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Sampling Eagle Crater
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Sampling 'Eagle Crater'

January 6, 2005
This previously released image (PIA0595) shows an overhead view of the Mars Exploration Rover Opportunity landing site at Meridiani Planum, nicknamed "Eagle Crater." Scientists have conducted a survey here to determine how the soils in this crater relate to the Meridiani Planum rock outcrop, as well as to the plains outside the crater. Scientists have studied five unique target soil patches on the south and east sides of the crater using the microscopic imager and Moessbauer spectrometer. "Goal 5" is a wind-rippled spot on the upper part of the crater, which the miniature thermal emission spectrometer shows is high in hematite content compared to other soils in the crater. "Neopolitan" lies on a triple boundary of a light soil unit, a dark soil unit and an airbag bounce mark. "Mudpie" was chosen to represent typical soils on the lower part of the crater that are relatively far from the outcrop. "Meringue" is a unique rippled area near the lander that features patches of "whitish" material in between the ripples. "Black Forest" is another upper crater soil unit but is low in hematite content based on data from the miniature thermal emission spectrometer. It also differs in appearance from the lower crater soils based on panoramic and navigation camera images. Arrows point to the area where Opportunity first attempted to exit the crater and the alternate route it ultimately took to reach the plains.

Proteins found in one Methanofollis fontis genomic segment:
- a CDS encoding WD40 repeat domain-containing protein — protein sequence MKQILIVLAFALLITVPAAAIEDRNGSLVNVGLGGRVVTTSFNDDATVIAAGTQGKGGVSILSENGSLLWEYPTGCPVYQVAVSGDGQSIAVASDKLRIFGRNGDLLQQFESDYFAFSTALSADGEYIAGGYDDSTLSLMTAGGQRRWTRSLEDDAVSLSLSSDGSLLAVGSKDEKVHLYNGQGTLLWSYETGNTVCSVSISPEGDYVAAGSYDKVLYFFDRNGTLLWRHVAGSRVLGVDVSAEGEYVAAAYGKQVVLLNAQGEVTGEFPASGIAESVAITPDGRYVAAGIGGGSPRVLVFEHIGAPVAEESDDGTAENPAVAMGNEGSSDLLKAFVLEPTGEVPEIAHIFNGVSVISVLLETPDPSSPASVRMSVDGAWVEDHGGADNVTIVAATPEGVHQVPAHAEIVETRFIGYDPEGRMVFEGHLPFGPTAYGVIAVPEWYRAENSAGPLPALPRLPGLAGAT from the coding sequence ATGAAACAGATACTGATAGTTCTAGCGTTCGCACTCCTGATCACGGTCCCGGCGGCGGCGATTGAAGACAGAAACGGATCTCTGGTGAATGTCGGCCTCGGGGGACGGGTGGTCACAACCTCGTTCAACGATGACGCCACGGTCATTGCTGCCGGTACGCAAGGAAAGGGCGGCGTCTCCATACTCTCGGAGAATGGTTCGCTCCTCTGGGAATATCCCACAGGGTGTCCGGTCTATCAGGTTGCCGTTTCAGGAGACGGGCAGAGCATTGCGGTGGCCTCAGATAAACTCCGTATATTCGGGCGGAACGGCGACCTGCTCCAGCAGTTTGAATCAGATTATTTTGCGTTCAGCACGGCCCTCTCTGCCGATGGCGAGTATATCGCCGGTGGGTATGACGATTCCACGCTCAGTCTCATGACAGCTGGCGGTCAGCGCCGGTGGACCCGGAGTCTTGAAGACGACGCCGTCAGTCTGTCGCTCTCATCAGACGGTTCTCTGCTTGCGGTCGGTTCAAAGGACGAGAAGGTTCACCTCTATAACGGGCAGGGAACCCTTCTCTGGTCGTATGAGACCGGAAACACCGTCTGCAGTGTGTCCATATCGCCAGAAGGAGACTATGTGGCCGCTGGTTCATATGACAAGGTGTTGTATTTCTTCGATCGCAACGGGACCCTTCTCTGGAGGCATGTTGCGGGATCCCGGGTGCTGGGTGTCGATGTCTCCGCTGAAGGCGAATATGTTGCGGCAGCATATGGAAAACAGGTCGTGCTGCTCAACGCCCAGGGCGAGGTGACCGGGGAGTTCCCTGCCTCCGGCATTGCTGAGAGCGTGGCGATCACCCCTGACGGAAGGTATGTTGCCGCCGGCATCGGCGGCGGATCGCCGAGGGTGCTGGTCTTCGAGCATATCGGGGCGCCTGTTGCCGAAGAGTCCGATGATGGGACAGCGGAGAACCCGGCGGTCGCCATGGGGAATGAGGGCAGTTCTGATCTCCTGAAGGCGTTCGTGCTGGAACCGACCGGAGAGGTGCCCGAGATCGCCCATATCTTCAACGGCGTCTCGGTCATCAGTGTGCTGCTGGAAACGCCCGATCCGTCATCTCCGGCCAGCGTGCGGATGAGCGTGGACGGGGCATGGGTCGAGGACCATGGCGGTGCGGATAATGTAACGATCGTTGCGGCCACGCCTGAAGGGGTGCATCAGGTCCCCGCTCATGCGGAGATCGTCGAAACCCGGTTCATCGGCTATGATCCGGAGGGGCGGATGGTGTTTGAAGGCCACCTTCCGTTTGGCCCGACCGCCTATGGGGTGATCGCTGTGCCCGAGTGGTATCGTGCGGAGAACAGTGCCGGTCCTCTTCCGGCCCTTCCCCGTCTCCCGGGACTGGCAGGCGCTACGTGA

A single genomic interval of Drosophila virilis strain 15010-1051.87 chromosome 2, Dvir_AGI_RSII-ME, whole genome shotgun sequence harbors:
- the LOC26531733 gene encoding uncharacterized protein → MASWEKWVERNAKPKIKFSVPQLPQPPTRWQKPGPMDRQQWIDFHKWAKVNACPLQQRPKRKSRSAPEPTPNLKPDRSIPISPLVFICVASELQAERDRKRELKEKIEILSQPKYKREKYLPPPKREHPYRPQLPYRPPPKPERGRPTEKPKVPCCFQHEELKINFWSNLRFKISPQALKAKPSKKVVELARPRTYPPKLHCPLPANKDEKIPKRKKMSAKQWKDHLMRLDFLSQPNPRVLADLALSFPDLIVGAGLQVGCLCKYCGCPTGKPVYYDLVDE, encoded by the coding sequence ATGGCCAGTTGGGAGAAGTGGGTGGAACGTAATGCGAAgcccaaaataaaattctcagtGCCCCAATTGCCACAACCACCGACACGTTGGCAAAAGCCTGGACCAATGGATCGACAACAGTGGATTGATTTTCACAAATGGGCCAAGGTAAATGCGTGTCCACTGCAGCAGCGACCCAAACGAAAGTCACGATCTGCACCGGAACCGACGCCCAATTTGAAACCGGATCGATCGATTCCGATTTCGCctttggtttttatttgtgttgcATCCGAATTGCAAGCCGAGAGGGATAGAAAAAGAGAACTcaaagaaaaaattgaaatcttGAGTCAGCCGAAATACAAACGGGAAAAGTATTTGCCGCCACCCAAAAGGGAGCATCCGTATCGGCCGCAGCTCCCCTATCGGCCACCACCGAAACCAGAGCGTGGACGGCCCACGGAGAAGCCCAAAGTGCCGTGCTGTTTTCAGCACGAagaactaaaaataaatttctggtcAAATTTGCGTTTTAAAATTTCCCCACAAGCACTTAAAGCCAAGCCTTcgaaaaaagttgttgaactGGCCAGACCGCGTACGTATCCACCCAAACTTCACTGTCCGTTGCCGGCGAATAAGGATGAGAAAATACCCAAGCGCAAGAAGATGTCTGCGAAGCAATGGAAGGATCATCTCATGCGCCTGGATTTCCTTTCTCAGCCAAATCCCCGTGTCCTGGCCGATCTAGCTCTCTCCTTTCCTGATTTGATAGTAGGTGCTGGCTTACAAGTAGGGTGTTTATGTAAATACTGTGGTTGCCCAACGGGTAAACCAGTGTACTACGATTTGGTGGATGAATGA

This 3-D visualization was displayed using software developed by NASA's Ames Research Center and images from Opportunity's panoramic camera, taken while the rover was still on the lander.